PIONEERS: 1910 London-Manchester race

PIONEERS: 1910 London-Manchester race

The cries of excited onlookers at Pytha Fold Farm near Burnage said it all — France had beaten Britain in 1910’s great race to become the first man to fly between London and Manchester. But both pioneering men, Henri Paulhan and Claude Grahame-White, were deserving of all the plaudits they received 

Frozen and exhausted, Louis Paulhan and his Farman about to finish the race at Pytha Fold Farm, on the borders of Withington, Burnage and Didsbury.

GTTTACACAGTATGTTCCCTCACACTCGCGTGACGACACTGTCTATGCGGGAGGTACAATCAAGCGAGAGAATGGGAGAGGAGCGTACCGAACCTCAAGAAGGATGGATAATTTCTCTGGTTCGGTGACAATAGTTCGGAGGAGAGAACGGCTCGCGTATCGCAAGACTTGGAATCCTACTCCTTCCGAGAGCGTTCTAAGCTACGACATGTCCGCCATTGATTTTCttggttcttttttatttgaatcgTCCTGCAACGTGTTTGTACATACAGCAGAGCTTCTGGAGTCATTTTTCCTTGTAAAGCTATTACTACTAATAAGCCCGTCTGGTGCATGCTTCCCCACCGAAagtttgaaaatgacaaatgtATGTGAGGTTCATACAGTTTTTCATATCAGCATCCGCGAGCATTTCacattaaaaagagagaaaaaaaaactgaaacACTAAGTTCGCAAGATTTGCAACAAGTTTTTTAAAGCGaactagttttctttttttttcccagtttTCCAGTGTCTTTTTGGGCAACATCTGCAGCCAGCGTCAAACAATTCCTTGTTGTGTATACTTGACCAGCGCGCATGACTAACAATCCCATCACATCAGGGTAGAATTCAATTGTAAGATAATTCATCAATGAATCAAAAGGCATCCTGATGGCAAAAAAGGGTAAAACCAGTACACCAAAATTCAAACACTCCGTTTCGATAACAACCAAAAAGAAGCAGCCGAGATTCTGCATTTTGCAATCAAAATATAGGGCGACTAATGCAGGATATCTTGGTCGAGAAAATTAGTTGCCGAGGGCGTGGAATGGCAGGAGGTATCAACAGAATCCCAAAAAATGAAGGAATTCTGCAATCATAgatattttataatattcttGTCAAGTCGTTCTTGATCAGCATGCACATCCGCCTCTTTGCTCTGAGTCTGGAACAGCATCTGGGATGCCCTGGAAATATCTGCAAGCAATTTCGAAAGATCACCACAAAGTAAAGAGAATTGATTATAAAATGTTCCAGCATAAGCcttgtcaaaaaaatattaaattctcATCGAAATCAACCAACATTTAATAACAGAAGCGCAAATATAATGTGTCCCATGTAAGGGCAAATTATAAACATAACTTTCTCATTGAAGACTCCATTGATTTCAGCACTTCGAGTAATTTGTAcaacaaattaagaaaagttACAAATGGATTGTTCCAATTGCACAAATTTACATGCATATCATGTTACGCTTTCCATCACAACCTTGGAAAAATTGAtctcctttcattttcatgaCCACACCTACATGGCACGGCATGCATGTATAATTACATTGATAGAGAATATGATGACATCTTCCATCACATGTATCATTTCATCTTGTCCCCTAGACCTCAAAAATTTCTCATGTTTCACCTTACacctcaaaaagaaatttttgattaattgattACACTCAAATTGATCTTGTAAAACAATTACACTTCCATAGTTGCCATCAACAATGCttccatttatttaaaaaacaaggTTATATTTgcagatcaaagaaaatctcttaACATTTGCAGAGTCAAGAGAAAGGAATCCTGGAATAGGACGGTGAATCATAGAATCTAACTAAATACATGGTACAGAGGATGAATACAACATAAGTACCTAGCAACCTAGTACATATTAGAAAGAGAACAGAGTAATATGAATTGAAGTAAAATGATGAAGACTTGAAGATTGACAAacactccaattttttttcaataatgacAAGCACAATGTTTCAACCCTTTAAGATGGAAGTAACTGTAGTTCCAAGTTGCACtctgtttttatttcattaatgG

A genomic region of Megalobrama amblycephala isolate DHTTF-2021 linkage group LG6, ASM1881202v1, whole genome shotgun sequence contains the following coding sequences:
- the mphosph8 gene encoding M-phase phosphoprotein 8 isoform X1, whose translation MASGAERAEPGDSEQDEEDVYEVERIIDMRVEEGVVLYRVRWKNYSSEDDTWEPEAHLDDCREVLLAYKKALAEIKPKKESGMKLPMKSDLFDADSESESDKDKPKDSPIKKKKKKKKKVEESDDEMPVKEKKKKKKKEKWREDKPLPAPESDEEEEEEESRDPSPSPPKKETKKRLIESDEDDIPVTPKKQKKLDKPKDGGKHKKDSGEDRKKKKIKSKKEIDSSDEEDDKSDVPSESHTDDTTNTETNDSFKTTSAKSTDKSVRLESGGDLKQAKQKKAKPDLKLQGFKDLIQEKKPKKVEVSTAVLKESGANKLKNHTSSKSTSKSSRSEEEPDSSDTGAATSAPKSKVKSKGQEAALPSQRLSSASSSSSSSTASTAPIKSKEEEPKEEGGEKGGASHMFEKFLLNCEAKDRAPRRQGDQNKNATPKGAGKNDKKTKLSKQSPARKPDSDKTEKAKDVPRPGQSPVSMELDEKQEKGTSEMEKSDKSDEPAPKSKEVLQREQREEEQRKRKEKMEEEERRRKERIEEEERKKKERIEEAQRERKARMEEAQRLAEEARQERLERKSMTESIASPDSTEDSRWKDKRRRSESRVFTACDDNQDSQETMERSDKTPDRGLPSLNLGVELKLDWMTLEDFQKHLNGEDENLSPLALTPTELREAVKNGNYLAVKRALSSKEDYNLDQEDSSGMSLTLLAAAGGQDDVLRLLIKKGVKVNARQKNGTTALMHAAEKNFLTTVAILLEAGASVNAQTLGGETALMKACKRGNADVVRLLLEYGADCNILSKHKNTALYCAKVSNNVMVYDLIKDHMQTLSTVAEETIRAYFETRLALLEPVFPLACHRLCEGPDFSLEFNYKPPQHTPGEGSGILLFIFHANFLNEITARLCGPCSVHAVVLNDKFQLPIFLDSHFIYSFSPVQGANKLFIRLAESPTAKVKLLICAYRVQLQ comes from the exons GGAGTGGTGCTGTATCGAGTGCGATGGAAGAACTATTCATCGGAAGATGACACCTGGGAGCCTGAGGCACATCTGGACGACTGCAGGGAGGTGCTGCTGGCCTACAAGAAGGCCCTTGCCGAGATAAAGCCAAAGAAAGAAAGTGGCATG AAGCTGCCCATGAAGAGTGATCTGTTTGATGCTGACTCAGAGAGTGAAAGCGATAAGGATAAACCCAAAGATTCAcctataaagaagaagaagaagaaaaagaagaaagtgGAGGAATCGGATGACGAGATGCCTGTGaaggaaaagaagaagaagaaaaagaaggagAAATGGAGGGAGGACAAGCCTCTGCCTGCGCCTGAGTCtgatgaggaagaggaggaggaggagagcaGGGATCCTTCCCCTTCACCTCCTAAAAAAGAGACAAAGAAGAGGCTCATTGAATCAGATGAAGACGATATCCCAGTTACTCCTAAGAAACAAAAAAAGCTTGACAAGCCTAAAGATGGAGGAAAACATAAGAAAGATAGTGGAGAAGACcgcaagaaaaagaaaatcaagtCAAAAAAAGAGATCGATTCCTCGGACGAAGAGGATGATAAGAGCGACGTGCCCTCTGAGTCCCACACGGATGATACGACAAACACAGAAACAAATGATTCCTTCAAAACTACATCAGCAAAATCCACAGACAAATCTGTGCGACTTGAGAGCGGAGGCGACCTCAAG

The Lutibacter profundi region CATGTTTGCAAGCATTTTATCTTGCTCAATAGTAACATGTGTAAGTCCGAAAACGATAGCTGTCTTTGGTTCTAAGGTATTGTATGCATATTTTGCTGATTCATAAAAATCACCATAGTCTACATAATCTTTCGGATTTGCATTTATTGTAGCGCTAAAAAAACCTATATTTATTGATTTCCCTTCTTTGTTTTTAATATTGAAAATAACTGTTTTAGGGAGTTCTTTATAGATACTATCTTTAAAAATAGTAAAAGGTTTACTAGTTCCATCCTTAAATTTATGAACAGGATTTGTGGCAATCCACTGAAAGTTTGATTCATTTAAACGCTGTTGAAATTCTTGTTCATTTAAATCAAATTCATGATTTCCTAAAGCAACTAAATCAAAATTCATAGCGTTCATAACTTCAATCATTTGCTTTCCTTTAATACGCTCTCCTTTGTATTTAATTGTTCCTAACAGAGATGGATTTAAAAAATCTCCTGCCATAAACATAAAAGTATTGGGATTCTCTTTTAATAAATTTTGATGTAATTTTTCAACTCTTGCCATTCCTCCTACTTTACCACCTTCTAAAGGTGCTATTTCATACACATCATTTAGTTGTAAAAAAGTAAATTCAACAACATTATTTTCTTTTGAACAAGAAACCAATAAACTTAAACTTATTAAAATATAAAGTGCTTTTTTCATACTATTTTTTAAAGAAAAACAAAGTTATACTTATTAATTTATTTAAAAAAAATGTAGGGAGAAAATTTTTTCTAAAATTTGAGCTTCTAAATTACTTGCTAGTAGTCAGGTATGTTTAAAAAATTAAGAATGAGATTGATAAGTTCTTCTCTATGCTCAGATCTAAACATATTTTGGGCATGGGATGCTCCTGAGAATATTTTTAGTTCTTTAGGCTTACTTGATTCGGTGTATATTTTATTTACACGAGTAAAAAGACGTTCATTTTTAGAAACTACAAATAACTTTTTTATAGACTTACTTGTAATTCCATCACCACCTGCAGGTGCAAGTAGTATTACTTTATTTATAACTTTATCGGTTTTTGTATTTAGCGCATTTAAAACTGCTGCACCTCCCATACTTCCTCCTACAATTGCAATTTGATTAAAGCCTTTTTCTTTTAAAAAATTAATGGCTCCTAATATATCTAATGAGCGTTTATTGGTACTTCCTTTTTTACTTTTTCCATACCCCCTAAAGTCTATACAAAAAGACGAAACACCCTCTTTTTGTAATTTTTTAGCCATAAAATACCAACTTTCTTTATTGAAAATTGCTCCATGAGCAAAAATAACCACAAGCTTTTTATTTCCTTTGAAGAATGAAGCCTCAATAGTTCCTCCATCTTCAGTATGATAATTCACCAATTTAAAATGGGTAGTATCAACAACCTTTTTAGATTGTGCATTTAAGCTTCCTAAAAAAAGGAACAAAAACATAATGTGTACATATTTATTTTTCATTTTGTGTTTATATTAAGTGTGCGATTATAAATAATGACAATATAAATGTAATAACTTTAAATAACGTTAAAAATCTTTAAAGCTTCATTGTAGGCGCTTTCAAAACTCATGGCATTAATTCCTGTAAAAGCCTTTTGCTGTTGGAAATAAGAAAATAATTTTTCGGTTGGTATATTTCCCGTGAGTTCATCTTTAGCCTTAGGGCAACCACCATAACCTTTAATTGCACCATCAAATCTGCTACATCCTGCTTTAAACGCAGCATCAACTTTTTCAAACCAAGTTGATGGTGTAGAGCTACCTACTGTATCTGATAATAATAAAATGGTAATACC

In November 1906 press baron Alfred Charles William Harmsworth, 1st Viscount Northcliffe, created a remarkable piece of news which he promptly ran in his own paper, the Daily Mail. A strident campaigner for the advancement of flying in Britain, Northcliffe put up a glittering prize of £10,000 — today around £1.2 million — for the first person to aviate between London and Manchester. The contest’s rules, published in the Mail’s 17 November edition, allowed 24 hours for the 185-mile journey and just two stops along the way. Competitors would also have to pass within five miles of the newspaper’s London and Manchester offices.

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